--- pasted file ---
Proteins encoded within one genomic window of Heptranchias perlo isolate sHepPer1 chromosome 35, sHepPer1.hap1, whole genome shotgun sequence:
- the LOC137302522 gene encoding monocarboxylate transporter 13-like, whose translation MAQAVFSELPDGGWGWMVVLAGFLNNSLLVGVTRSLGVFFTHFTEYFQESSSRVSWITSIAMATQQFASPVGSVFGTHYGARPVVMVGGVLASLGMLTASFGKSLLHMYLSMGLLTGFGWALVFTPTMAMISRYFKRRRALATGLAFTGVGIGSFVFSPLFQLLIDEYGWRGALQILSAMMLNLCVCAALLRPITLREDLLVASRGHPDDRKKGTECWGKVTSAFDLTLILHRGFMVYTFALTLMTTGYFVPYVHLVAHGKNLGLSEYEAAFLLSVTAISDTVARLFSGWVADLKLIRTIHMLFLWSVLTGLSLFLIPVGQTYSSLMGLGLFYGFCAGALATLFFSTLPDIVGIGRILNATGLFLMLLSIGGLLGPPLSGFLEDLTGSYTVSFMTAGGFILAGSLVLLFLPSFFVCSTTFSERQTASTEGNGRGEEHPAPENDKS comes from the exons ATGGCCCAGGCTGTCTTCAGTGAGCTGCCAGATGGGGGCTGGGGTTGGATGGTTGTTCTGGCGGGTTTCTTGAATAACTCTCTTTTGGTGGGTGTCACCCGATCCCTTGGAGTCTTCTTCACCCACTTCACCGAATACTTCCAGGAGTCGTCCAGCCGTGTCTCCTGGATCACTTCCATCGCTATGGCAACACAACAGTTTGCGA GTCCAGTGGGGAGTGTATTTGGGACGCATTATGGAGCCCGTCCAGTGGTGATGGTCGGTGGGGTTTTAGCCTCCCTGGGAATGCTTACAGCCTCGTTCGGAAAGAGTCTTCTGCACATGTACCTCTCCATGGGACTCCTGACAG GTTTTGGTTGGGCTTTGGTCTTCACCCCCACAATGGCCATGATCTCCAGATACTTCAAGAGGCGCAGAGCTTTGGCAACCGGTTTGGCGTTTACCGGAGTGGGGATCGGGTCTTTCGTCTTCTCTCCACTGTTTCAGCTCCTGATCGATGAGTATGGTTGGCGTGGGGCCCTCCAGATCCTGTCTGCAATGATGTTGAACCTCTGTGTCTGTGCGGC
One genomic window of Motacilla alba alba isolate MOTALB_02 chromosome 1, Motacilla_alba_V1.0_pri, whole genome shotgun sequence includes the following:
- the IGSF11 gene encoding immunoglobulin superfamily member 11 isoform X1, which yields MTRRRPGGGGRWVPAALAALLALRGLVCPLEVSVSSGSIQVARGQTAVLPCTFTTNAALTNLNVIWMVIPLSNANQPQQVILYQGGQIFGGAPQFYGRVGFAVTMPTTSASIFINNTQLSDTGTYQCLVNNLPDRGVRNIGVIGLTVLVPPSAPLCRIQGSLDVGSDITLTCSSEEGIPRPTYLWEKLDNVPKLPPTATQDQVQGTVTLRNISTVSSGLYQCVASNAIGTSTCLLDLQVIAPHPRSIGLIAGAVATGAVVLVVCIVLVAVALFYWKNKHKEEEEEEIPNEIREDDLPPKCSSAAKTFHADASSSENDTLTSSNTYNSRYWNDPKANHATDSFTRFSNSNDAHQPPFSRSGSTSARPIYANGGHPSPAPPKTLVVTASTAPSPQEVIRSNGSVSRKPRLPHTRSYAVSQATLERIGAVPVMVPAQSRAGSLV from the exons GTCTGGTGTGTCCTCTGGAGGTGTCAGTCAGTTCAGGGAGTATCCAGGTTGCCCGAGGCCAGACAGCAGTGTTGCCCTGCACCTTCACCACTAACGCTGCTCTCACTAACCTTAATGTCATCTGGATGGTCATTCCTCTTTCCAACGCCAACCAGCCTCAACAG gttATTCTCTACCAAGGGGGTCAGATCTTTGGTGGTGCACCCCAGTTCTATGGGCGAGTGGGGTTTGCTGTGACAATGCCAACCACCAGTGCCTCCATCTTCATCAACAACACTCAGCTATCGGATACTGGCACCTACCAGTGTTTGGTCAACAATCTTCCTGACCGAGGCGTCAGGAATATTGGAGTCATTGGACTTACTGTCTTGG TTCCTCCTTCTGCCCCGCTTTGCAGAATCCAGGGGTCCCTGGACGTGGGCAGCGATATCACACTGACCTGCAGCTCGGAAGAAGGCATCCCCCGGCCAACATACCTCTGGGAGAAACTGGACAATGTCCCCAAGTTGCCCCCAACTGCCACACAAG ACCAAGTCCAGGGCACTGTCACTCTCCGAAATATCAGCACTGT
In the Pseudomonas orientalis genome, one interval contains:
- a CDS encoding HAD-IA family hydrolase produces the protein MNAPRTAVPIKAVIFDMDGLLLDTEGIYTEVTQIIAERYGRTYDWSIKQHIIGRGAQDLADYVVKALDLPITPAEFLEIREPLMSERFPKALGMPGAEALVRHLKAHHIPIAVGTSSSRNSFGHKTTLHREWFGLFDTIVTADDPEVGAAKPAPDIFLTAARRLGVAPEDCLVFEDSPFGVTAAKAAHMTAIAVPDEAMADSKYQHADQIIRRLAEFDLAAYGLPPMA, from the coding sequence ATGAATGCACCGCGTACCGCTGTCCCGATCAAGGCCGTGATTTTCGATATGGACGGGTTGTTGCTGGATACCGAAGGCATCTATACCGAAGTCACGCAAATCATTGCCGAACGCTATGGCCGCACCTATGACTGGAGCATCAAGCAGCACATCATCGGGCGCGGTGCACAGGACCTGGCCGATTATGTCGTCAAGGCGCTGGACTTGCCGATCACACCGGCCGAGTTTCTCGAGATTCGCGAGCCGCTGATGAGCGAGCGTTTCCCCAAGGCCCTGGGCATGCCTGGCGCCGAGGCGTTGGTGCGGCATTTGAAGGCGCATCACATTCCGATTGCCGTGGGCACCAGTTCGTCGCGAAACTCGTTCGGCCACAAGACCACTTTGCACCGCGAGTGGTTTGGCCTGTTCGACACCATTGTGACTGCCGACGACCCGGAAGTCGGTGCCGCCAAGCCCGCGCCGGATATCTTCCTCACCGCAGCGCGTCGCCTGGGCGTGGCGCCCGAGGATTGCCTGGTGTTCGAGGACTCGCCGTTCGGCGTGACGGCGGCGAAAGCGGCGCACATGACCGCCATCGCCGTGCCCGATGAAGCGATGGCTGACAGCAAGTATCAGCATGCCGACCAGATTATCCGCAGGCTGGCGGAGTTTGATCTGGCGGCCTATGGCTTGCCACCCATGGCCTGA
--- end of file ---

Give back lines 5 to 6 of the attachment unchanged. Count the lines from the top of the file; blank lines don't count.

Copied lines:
In the Pseudomonas orientalis genome, one interval contains:
- a CDS encoding HAD-IA family hydrolase produces the protein MNAPRTAVPIKAVIFDMDGLLLDTEGIYTEVTQIIAERYGRTYDWSIKQHIIGRGAQDLADYVVKALDLPITPAEFLEIREPLMSERFPKALGMPGAEALVRHLKAHHIPIAVGTSSSRNSFGHKTTLHREWFGLFDTIVTADDPEVGAAKPAPDIFLTAARRLGVAPEDCLVFEDSPFGVTAAKAAHMTAIAVPDEAMADSKYQHADQIIRRLAEFDLAAYGLPPMA, from the coding sequence ATGAATGCACCGCGTACCGCTGTCCCGATCAAGGCCGTGATTTTCGATATGGACGGGTTGTTGCTGGATACCGAAGGCATCTATACCGAAGTCACGCAAATCATTGCCGAACGCTATGGCCGCACCTATGACTGGAGCATCAAGCAGCACATCATCGGGCGCGGTGCACAGGACCTGGCCGATTATGTCGTCAAGGCGCTGGACTTGCCGATCACACCGGCCGAGTTTCTCGAGATTCGCGAGCCGCTGATGAGCGAGCGTTTCCCCAAGGCCCTGGGCATGCCTGGCGCCGAGGCGTTGGTGCGGCATTTGAAGGCGCATCACATTCCGATTGCCGTGGGCACCAGTTCGTCGCGAAACTCGTTCGGCCACAAGACCACTTTGCACCGCGAGTGGTTTGGCCTGTTCGACACCATTGTGACTGCCGACGACCCGGAAGTCGGTGCCGCCAAGCCCGCGCCGGATATCTTCCTCACCGCAGCGCGTCGCCTGGGCGTGGCGCCCGAGGATTGCCTGGTGTTCGAGGACTCGCCGTTCGGCGTGACGGCGGCGAAAGCGGCGCACATGACCGCCATCGCCGTGCCCGATGAAGCGATGGCTGACAGCAAGTATCAGCATGCCGACCAGATTATCCGCAGGCTGGCGGAGTTTGATCTGGCGGCCTATGGCTTGCCACCCATGGCCTGA